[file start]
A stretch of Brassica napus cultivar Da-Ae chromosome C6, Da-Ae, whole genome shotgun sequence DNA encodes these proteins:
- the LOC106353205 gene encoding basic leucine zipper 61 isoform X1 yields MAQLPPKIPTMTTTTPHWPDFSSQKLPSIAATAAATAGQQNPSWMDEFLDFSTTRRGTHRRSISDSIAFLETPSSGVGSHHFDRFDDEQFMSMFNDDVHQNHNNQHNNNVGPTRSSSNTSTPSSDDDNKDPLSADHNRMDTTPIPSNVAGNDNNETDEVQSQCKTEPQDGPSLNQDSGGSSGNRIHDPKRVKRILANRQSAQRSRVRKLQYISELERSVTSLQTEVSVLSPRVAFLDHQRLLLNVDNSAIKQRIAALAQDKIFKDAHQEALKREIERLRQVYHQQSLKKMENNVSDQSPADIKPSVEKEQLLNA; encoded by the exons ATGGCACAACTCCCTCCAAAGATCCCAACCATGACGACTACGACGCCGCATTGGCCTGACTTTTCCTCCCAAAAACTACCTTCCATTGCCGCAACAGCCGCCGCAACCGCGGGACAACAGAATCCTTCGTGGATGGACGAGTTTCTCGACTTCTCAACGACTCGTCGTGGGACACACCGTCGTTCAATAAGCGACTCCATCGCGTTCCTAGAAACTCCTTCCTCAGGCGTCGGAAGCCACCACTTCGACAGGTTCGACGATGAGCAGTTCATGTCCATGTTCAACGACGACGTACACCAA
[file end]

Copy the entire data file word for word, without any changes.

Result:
A stretch of Brassica napus cultivar Da-Ae chromosome C6, Da-Ae, whole genome shotgun sequence DNA encodes these proteins:
- the LOC106353205 gene encoding basic leucine zipper 61 isoform X1 yields MAQLPPKIPTMTTTTPHWPDFSSQKLPSIAATAAATAGQQNPSWMDEFLDFSTTRRGTHRRSISDSIAFLETPSSGVGSHHFDRFDDEQFMSMFNDDVHQNHNNQHNNNVGPTRSSSNTSTPSSDDDNKDPLSADHNRMDTTPIPSNVAGNDNNETDEVQSQCKTEPQDGPSLNQDSGGSSGNRIHDPKRVKRILANRQSAQRSRVRKLQYISELERSVTSLQTEVSVLSPRVAFLDHQRLLLNVDNSAIKQRIAALAQDKIFKDAHQEALKREIERLRQVYHQQSLKKMENNVSDQSPADIKPSVEKEQLLNA; encoded by the exons ATGGCACAACTCCCTCCAAAGATCCCAACCATGACGACTACGACGCCGCATTGGCCTGACTTTTCCTCCCAAAAACTACCTTCCATTGCCGCAACAGCCGCCGCAACCGCGGGACAACAGAATCCTTCGTGGATGGACGAGTTTCTCGACTTCTCAACGACTCGTCGTGGGACACACCGTCGTTCAATAAGCGACTCCATCGCGTTCCTAGAAACTCCTTCCTCAGGCGTCGGAAGCCACCACTTCGACAGGTTCGACGATGAGCAGTTCATGTCCATGTTCAACGACGACGTACACCAA